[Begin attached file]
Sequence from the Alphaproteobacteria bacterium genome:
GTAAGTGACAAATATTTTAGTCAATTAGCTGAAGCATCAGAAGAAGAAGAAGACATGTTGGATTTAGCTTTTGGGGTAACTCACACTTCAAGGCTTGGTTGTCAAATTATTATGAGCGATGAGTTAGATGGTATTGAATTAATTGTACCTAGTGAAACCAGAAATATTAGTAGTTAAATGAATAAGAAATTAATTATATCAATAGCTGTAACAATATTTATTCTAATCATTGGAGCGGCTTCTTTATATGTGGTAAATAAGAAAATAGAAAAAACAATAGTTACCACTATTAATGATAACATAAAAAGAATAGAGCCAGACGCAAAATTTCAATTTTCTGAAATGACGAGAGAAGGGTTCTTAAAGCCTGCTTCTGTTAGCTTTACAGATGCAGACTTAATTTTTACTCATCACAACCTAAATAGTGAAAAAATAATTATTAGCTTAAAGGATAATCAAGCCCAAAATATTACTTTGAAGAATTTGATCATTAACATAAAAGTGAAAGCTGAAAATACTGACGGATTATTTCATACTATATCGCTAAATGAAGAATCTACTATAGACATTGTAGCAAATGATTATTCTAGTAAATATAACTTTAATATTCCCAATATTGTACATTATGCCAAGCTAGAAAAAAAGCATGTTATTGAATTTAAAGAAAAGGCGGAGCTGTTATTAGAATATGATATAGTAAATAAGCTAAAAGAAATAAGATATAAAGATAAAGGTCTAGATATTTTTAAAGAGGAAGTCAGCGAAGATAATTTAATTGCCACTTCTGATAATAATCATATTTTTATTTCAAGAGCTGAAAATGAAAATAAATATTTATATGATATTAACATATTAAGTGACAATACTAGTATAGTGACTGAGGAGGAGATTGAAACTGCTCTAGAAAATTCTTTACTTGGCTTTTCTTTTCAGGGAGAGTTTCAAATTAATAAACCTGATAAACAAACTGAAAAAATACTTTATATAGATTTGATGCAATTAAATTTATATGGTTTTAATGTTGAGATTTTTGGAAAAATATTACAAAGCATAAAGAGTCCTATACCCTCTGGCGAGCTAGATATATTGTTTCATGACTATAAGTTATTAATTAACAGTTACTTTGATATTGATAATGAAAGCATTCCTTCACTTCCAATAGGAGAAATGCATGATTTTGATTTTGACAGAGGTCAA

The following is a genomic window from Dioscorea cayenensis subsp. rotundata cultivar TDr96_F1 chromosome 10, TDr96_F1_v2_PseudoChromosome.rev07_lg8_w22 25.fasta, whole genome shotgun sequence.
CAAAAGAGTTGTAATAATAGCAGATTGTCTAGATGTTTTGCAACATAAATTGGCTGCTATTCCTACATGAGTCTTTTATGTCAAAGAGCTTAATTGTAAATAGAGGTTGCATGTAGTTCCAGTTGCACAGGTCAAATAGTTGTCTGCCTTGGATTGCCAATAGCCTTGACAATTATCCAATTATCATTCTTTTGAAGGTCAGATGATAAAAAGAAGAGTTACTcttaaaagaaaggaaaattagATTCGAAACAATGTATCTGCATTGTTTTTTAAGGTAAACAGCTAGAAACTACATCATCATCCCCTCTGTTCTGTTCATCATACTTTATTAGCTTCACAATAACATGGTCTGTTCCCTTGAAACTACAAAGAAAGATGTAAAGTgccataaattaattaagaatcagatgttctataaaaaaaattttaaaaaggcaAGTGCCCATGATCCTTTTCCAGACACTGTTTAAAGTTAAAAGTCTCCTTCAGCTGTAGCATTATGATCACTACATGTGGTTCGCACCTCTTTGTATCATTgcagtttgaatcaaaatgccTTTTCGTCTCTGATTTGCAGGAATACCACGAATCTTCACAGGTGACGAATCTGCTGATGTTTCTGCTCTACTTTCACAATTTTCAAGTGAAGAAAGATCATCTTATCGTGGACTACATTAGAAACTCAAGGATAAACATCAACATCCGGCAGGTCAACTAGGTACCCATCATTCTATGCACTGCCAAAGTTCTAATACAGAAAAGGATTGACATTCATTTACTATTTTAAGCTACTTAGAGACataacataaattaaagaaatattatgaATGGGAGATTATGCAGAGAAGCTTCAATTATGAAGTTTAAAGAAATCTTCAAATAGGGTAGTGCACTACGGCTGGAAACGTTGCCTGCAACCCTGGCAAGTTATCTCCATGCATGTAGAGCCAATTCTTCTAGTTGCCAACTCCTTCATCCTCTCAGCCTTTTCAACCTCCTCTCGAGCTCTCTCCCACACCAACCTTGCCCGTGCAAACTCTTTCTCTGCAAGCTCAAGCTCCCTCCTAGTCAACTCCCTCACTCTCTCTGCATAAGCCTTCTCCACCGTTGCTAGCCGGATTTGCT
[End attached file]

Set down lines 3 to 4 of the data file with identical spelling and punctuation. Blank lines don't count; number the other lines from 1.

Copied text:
The following is a genomic window from Dioscorea cayenensis subsp. rotundata cultivar TDr96_F1 chromosome 10, TDr96_F1_v2_PseudoChromosome.rev07_lg8_w22 25.fasta, whole genome shotgun sequence.
CAAAAGAGTTGTAATAATAGCAGATTGTCTAGATGTTTTGCAACATAAATTGGCTGCTATTCCTACATGAGTCTTTTATGTCAAAGAGCTTAATTGTAAATAGAGGTTGCATGTAGTTCCAGTTGCACAGGTCAAATAGTTGTCTGCCTTGGATTGCCAATAGCCTTGACAATTATCCAATTATCATTCTTTTGAAGGTCAGATGATAAAAAGAAGAGTTACTcttaaaagaaaggaaaattagATTCGAAACAATGTATCTGCATTGTTTTTTAAGGTAAACAGCTAGAAACTACATCATCATCCCCTCTGTTCTGTTCATCATACTTTATTAGCTTCACAATAACATGGTCTGTTCCCTTGAAACTACAAAGAAAGATGTAAAGTgccataaattaattaagaatcagatgttctataaaaaaaattttaaaaaggcaAGTGCCCATGATCCTTTTCCAGACACTGTTTAAAGTTAAAAGTCTCCTTCAGCTGTAGCATTATGATCACTACATGTGGTTCGCACCTCTTTGTATCATTgcagtttgaatcaaaatgccTTTTCGTCTCTGATTTGCAGGAATACCACGAATCTTCACAGGTGACGAATCTGCTGATGTTTCTGCTCTACTTTCACAATTTTCAAGTGAAGAAAGATCATCTTATCGTGGACTACATTAGAAACTCAAGGATAAACATCAACATCCGGCAGGTCAACTAGGTACCCATCATTCTATGCACTGCCAAAGTTCTAATACAGAAAAGGATTGACATTCATTTACTATTTTAAGCTACTTAGAGACataacataaattaaagaaatattatgaATGGGAGATTATGCAGAGAAGCTTCAATTATGAAGTTTAAAGAAATCTTCAAATAGGGTAGTGCACTACGGCTGGAAACGTTGCCTGCAACCCTGGCAAGTTATCTCCATGCATGTAGAGCCAATTCTTCTAGTTGCCAACTCCTTCATCCTCTCAGCCTTTTCAACCTCCTCTCGAGCTCTCTCCCACACCAACCTTGCCCGTGCAAACTCTTTCTCTGCAAGCTCAAGCTCCCTCCTAGTCAACTCCCTCACTCTCTCTGCATAAGCCTTCTCCACCGTTGCTAGCCGGATTTGCT